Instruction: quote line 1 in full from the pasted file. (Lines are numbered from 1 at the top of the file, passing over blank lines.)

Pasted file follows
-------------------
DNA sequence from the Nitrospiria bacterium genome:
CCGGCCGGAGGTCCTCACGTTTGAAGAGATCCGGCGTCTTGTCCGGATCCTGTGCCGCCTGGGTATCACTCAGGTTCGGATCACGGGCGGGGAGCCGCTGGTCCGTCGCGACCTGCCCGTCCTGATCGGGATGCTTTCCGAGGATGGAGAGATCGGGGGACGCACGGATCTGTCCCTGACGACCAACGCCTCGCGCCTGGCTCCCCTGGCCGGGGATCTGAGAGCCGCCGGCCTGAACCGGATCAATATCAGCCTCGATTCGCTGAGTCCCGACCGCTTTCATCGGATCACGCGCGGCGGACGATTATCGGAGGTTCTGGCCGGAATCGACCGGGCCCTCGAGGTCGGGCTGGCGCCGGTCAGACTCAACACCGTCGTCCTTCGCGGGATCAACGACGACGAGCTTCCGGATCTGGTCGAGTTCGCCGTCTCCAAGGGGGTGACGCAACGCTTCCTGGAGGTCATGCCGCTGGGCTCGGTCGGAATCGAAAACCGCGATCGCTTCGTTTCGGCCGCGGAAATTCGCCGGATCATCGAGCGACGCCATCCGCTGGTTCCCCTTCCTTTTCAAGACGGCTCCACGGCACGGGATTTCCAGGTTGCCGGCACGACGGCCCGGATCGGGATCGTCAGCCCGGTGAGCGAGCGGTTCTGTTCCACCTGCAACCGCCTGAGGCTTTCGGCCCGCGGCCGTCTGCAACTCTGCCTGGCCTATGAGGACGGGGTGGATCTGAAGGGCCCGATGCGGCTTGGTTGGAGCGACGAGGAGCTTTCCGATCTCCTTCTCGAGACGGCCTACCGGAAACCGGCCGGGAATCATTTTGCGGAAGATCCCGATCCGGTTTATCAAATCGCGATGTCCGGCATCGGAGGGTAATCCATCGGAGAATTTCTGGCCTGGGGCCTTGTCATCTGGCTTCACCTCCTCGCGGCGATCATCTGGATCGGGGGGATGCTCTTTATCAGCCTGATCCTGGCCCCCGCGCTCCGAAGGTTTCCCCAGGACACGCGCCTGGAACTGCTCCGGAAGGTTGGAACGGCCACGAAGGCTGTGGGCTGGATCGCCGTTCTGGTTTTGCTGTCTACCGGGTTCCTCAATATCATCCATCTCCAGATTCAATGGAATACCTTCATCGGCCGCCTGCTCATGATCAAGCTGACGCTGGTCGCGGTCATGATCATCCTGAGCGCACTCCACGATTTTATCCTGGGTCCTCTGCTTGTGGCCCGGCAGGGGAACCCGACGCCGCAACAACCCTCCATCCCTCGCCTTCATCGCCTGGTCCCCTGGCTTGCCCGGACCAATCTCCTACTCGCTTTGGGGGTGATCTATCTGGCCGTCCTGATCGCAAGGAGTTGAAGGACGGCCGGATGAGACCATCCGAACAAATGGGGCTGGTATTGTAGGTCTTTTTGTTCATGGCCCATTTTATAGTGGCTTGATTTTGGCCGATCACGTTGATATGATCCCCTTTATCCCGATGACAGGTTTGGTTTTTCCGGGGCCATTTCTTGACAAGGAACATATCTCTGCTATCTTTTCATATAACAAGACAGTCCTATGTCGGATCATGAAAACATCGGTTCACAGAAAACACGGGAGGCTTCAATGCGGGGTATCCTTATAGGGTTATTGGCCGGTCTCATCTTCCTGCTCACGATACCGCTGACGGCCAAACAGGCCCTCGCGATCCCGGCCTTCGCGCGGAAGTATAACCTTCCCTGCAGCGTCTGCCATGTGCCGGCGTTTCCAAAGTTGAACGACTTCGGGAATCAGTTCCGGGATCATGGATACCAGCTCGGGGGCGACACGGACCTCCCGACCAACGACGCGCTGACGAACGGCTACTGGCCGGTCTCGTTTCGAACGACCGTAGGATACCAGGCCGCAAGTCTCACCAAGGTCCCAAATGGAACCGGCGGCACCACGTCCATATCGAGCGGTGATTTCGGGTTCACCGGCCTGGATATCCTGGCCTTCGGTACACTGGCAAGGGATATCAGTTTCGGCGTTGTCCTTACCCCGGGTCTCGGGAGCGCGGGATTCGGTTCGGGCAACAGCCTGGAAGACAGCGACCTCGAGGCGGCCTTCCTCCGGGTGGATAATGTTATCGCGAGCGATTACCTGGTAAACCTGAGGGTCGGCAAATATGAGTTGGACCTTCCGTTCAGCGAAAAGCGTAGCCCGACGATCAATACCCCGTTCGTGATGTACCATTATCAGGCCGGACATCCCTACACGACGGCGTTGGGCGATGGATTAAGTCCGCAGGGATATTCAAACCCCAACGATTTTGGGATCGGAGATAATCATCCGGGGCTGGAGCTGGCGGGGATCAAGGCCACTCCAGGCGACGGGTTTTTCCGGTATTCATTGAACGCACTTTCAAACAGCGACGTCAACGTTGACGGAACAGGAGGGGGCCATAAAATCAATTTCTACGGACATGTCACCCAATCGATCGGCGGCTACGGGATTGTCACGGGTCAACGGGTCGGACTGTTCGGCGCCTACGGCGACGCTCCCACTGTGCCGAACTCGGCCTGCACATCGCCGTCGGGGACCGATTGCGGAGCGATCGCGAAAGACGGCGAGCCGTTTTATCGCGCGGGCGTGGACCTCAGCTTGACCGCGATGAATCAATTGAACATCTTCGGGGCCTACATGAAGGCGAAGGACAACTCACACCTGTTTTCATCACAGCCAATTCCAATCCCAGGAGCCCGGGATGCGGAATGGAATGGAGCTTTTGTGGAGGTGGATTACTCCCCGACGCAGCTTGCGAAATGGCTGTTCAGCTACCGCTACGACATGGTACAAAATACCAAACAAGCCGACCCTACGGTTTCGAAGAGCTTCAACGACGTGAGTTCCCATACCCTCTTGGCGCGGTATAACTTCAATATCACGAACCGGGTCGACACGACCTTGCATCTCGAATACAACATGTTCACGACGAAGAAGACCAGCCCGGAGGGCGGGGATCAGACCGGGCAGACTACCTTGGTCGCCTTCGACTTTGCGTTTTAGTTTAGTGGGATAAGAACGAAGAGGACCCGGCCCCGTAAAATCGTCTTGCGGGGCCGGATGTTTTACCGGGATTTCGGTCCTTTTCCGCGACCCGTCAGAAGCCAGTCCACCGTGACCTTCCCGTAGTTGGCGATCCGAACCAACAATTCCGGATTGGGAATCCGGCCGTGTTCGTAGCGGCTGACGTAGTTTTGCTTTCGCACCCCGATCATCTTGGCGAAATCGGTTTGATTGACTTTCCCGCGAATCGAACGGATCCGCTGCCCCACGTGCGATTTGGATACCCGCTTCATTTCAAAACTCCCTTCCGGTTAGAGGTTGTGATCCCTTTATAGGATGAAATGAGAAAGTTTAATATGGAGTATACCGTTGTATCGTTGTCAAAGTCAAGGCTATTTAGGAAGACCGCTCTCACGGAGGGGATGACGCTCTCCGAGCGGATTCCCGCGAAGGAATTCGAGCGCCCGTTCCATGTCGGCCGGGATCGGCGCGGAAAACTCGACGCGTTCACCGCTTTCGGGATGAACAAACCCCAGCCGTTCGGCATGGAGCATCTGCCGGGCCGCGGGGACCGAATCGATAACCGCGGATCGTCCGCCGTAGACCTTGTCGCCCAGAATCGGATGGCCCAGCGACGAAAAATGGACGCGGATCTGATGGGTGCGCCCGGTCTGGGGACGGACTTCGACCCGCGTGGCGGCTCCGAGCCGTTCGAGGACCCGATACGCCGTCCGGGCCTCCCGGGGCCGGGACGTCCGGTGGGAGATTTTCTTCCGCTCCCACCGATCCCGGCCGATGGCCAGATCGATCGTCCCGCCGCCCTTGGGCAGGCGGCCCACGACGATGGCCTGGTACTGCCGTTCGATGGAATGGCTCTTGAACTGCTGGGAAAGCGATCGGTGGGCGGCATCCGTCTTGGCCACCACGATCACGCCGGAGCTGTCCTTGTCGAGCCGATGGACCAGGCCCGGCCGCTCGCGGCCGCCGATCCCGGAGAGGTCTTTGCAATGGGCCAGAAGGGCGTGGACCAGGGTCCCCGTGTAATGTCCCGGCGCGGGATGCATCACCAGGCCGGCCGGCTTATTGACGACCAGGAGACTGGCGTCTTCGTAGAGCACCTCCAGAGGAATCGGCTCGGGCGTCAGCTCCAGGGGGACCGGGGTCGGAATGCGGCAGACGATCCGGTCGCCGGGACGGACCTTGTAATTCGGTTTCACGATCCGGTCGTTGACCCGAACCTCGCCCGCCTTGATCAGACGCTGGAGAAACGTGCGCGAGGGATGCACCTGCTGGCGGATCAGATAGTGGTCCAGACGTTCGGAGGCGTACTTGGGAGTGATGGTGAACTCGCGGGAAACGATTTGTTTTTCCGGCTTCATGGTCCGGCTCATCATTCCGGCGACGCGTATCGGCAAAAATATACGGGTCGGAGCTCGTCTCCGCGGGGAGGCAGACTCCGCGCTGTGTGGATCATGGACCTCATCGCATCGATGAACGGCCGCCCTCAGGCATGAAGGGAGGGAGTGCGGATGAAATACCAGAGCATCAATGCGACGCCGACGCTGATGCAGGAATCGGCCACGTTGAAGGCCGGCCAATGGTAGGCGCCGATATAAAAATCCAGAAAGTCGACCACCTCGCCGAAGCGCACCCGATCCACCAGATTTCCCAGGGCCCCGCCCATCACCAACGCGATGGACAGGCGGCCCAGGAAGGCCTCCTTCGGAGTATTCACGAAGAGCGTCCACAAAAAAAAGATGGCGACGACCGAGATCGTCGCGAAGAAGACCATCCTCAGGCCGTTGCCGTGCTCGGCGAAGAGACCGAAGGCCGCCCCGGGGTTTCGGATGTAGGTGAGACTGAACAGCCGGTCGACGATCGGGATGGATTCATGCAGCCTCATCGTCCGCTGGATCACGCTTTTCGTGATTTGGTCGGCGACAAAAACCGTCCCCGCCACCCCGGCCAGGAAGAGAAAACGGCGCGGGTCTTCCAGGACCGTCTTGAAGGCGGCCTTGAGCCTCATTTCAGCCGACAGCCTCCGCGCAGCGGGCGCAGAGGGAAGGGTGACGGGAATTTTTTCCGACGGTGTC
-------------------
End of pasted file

DNA sequence from the Nitrospiria bacterium genome: